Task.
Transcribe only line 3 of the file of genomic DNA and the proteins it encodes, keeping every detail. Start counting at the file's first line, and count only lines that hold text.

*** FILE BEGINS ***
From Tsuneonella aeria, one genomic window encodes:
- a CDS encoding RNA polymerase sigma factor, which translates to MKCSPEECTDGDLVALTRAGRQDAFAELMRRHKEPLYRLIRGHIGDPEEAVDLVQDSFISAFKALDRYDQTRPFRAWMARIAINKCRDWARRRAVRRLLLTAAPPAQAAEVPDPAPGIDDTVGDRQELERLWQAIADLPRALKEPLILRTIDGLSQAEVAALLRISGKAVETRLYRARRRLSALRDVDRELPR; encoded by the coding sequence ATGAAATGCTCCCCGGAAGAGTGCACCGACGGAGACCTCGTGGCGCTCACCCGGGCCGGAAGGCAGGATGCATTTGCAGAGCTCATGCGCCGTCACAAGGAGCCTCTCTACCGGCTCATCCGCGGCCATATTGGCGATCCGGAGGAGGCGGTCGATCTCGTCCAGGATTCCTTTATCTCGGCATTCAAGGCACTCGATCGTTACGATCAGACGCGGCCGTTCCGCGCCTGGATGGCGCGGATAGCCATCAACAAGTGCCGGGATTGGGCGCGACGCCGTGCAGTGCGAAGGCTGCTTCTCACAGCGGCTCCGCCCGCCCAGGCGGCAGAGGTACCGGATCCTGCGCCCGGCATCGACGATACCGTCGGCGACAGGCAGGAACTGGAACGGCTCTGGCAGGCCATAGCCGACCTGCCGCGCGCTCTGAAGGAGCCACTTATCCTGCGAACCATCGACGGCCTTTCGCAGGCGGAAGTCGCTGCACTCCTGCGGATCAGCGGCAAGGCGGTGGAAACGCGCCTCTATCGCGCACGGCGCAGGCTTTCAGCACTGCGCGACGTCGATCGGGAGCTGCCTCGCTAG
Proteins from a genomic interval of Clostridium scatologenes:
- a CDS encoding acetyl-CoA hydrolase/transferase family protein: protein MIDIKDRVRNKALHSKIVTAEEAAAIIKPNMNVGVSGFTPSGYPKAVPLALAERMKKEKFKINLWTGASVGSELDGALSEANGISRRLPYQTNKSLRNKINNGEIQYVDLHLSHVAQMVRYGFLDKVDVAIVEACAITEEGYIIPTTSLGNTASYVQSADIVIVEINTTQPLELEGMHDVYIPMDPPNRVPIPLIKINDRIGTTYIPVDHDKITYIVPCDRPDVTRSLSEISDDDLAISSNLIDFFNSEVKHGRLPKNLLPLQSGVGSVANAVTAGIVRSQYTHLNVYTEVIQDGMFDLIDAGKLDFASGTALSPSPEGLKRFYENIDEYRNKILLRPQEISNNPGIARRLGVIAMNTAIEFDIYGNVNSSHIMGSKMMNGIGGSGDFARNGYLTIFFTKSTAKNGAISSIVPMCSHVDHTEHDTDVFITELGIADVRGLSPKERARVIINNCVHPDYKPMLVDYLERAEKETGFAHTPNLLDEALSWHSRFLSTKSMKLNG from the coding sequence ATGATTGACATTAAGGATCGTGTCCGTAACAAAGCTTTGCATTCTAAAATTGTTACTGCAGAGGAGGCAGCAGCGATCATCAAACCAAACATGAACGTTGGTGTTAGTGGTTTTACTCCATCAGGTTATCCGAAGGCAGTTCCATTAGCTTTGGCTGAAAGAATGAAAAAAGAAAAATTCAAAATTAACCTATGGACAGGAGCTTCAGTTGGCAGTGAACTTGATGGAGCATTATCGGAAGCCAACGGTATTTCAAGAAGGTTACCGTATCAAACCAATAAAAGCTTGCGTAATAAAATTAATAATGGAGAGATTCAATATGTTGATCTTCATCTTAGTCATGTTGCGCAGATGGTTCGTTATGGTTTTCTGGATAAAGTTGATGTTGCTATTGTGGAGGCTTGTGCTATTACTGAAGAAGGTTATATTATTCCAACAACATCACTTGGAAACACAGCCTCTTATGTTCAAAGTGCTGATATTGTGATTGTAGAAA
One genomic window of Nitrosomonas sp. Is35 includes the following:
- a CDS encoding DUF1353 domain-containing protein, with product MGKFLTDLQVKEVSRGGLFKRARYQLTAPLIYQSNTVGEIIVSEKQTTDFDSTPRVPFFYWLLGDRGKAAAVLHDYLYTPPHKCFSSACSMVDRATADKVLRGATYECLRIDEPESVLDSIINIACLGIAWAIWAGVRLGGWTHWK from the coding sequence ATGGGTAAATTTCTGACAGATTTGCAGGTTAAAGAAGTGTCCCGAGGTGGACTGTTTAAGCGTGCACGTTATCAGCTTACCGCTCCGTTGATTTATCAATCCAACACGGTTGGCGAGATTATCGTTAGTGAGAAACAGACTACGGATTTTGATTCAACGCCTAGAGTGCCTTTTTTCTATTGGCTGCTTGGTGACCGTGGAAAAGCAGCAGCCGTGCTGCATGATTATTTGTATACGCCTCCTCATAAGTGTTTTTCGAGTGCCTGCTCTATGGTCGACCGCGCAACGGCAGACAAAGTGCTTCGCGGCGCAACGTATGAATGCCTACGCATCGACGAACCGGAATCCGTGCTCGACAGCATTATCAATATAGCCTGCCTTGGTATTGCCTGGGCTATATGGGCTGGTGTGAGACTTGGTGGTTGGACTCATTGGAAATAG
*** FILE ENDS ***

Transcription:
Proteins from a genomic interval of Clostridium scatologenes: